We debated for a few seconds as to how we might best determine the answer to our curiosity, when one of the men he was speaking with called him 'Jake' by name, and we knew we'd been right. Before we could interrupt and (re-)introduce ourselves, he turned toward us with a broad grin and said, "You look familiar to me; do I know you from somewhere?" When we told him our names, he remembered us. Mostly, it seems, from a class that he'd taught at the university, that Richard and I had both taken, more than from anything associated with the student parish (although, after we'd talked for a while, he suddenly turned to me and said, "You used to play the guitar, didn't you?"; so the data points were slowly falling into place for him, too). We had a pleasant conversation for a few minutes, before he left to see another group play at one of the other festival venues.
The thing is, Fr. Jake is one of the utterly unique people I have ever known. He is just instinctively kind and gracious, and everyone who has ever met him has felt utterly loved and cared-for. In the course of our conversation, I thanked him for his part in bringing me into the Catholic Church, and Jen thanked him for helping keep her in the Church in her college years, when she'd been seriously considering changing her Christian affiliation.
As I grew deeper in my faith, Fr. Jake came to frustrate me greatly, as well. In his kindness, he often resisted speaking the 'hard truth', and I feared (and still do, although in maturer ways than I used to; I hope) that in his very great kindness, he was misleading some folks as to what the actual truth of the gospel was, or what God might require of us as response to His mercy. And I would guess that a fair bit of that frustration was mutual. But Fr. Jake never treated me with anything other than open, gracious love and kindness, and even for all the frustration, I have always remembered him fondly. He taught me a valuable lesson, that it is possible to disagree with someone, even deeply and passionately, and still love and value them at the same time.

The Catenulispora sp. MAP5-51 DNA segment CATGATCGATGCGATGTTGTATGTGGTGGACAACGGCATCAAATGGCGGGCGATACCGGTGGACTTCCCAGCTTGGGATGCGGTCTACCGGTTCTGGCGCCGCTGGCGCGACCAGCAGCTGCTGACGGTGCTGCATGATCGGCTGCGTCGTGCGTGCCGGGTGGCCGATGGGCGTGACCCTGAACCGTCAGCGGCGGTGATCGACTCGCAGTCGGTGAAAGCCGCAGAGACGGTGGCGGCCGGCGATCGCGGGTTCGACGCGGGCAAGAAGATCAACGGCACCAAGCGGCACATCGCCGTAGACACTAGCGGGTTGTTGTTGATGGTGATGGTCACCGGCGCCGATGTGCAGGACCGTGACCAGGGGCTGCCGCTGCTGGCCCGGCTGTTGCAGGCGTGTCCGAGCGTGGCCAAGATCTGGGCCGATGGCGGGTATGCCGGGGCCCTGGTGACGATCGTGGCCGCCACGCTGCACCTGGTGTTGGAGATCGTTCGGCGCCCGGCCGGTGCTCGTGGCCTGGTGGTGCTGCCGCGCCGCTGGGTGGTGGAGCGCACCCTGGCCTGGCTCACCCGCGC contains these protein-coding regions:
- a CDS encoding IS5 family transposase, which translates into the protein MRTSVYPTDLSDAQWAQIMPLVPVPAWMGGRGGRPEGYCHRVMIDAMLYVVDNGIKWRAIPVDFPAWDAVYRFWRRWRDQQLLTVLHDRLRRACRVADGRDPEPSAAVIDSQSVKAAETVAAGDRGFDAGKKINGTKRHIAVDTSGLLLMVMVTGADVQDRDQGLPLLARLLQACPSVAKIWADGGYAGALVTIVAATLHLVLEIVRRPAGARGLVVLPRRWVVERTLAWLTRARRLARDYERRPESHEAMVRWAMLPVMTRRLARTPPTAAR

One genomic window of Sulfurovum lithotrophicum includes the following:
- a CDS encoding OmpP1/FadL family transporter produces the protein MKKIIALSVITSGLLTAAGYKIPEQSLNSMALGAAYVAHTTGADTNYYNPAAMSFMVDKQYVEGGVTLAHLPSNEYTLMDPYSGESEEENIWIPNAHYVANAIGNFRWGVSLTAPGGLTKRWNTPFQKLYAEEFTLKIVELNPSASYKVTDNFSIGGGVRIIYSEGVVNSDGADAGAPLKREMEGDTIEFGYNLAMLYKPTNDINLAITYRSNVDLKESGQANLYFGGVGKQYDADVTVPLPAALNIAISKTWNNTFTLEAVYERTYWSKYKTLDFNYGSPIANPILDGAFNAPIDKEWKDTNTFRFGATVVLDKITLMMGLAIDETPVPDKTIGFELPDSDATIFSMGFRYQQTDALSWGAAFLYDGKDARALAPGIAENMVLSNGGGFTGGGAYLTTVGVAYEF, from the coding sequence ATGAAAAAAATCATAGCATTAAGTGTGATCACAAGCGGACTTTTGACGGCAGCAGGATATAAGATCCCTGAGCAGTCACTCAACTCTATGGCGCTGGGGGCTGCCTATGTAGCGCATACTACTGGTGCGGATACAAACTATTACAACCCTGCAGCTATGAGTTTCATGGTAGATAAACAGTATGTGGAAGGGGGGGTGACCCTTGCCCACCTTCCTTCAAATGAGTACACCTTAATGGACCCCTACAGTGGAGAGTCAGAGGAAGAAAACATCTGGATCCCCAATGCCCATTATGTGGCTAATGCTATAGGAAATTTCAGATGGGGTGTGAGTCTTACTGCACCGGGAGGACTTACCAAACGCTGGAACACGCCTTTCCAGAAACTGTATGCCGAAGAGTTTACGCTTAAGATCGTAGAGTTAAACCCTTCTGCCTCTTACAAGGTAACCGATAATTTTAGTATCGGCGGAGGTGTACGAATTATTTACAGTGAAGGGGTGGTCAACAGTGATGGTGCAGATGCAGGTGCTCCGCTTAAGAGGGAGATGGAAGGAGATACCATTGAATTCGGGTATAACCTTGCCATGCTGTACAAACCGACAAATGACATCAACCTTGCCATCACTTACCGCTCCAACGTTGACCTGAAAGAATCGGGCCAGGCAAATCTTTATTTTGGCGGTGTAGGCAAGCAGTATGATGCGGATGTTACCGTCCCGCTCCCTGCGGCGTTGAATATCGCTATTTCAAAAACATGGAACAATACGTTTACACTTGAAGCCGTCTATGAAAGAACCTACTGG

He is 82 years old now, still active and fit (he was complaining that he'd screwed up something in his knee, playing tennis the day before), still teaching the class at the university. He's no longer associated with the student parish, but he is still a faithful Catholic priest.
And it was good to see him again, after 30+ years. . .
I HATE it when I screw stuff up. . .
Alas, I have hurt one of my very good friends, through my own culpable carelessness. I am hopeful that our friendship will survive my stupidity, but it will necessarily be different than it was before. My friend didn't do anything wrong; all my friend did was be in the wrong place when the consequences of my, um, stuff came down, and got splashed with the fallout.
If my friend should happen to be reading this, please understand that hurting you was the very last thing I ever intended. I hope you can forgive me. . .